For the banks, free money translates into huge trading profits with no trading risk if they stick to investing in treasuries, and more if the go farther afield. And that is the point. The Fed strategy of keeping the Fed Funds Rate at or near zero provides a back door way of recapitalizing the banks, of rebuilding the balance sheets of financial institutions that lost an estimated $3 trillion and were insolvent. $700 billion of TARP funds was nowhere near enough, and the banks bridled at the constraints on compensation that came as part of the deal. In contrast, the Fed strategy was clean, and for the most part invisible. It required no vote of Congress, no authorization or appropriation of federal funds. There was no public humiliation on Capitol Hill. The only downside—for the public at least—is that before those banking profits reach the bank balance sheets, 40% or so of the trading profits will be paid out as bonuses.

But the Fed strategy has come at a high price. While the zero Fed Funds Rate is great for the banks, it has been a killer for those living off of their savings and for the nation’s pension systems. Senior citizens whose income is derived from rolling over certificates of deposit have seen their interest income decline by as much as 95% as CD yields declined from the 3% to 5% range prior to the economic collapse to recent levels of ¼ to ½ of 1%, according to Fed data.

If much of this seems incomprehensible, the message is simple: The Federal Reserve policy of keeping its target rate near zero is intended to allow banks to recapitalize, but has the effect of taking money from the elderly and others living off their savings, and transferring that money to the banks.

Over the coming weeks, Wall Street banks will pay out an estimated $30 billion in bonuses. These bonuses come on the heels of the second year in a row of record trading profits. Those record profits are not a product of great market insight, but reflect what is possible when money is free.

So when you see Lloyd Blankfein walking the corridors of power on Capitol Hill, defending the trading profits of his industry and proclaiming once again that they are doing God’s work, give your mom a call, or your great aunt or your elderly neighbor living on a fixed income. Give them a hug, and thank them for their sacrifice for God and country. Apparently, their sacrifice is necessary to rebuild our banking system and our nation.

After all, someone has to pay the price, and God knows its not going to be the people who created the mess to begin with.

Friday, December 10, 2010

Passing moment.

Taken at their word, Tea Party acolytes had among their core message two principles: First, Congress should move quickly to end out of control deficit spending. Second, Congress should stop lying to the American people.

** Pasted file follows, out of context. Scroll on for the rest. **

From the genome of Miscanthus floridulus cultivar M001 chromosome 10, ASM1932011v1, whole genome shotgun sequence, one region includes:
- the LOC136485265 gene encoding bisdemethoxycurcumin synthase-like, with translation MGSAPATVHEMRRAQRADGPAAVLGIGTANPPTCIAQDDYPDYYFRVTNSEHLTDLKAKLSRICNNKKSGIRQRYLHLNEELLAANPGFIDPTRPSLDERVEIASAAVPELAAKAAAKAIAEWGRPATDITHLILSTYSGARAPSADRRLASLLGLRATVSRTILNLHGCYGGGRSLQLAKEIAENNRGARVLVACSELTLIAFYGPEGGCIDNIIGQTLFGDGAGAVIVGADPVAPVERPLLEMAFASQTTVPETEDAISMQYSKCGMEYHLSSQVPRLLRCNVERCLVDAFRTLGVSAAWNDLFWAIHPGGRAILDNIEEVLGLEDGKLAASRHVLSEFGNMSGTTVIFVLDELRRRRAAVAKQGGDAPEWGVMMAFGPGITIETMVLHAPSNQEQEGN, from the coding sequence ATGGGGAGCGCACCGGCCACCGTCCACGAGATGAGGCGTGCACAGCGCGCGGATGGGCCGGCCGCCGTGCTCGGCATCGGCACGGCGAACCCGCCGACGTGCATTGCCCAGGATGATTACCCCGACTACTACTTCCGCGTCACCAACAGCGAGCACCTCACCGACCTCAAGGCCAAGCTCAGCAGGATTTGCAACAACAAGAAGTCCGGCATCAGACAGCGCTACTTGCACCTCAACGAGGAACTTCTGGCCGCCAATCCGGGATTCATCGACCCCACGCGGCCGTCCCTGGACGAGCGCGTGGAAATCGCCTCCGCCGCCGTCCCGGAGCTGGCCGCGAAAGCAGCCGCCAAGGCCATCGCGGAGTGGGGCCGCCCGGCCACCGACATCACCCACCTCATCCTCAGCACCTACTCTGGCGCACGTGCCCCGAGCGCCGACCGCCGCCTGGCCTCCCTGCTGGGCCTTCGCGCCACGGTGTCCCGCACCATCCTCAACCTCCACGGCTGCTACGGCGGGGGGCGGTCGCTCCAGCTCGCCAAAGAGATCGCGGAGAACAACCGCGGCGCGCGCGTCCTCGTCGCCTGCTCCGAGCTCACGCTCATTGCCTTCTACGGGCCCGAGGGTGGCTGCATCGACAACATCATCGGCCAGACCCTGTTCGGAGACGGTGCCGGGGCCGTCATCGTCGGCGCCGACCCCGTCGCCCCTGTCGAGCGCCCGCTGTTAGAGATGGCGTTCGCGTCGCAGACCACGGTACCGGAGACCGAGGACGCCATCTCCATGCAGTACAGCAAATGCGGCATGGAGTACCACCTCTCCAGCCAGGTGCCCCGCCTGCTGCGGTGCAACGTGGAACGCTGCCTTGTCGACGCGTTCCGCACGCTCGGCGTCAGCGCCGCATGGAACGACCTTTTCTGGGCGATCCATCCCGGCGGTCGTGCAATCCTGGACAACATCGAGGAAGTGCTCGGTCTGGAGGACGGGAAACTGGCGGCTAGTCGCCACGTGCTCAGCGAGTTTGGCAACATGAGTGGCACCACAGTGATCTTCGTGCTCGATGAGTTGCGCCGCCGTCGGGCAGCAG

Well, so much for that election.

Over the past few weeks, in short order, Congress swept aside the recommendations of the President’s debt commission, ignored the parallel recommendations of the study committee led by Pete Domenici and Alice Rivlin, and moved to prevent the expiration of the Bush-era tax cuts that are set to expire at the end of this month.

Taken together, these actions reaffirm the principle that one ought to judge people on their actions rather than their words. For all of the words of praise directed at Erskine Bowles and Alan Simpson for putting a credible plan on the table—leading Bowles to foolishly intone that the era of deficit denial is over—Congress moved swiftly to assure jittery financial markets that such denial is still with us, and that any bold or courageous action by the 535 members of Congress to act on our long-term fiscal problems will not happen on their watch.

Or make that 534 members of Congress. Hats off to Kent Conrad, the sole member of the debt commission who will be in office in January who voted in favor of the debt commission recommendations.

To extend the Bush tax cuts is simply wrong.

Little if anything has been said in the public debate about why those tax cuts are set to expire: They expire to comply with the fiscal rules in place when the cuts were enacted into law. Back in 2001, tax legislation was required to meet a ten-year scoring rule, which required that the tax cuts be paid for over a ten-year horizon. The ten-year requirement itself was a liberalization of the earlier, less flexible, “Paygo” rules that required that changes be paid for on an ongoing basis.

These rules are not in the Constitution or some other founding document, but rather are rules Congress sets for itself, as if to guard the nation from Congress’ own penchant for reckless and inappropriate conduct. Congress does not have to approve balanced budgets—as we all know—but in the wake of Reagan-era deficits we saw the rise of legislation such as Gramm-Rudman-Hollings that sought to restrain Congress increasing disregard for fiscal prudence.

Simply stated, the Bush-era tax cut legislation provides for rates to return to the levels in effect in 2001 in order to pay for the largesse that was bestowed upon taxpayers over the ensuing years. Not just taxpayers who earn over $1 million, but all of us.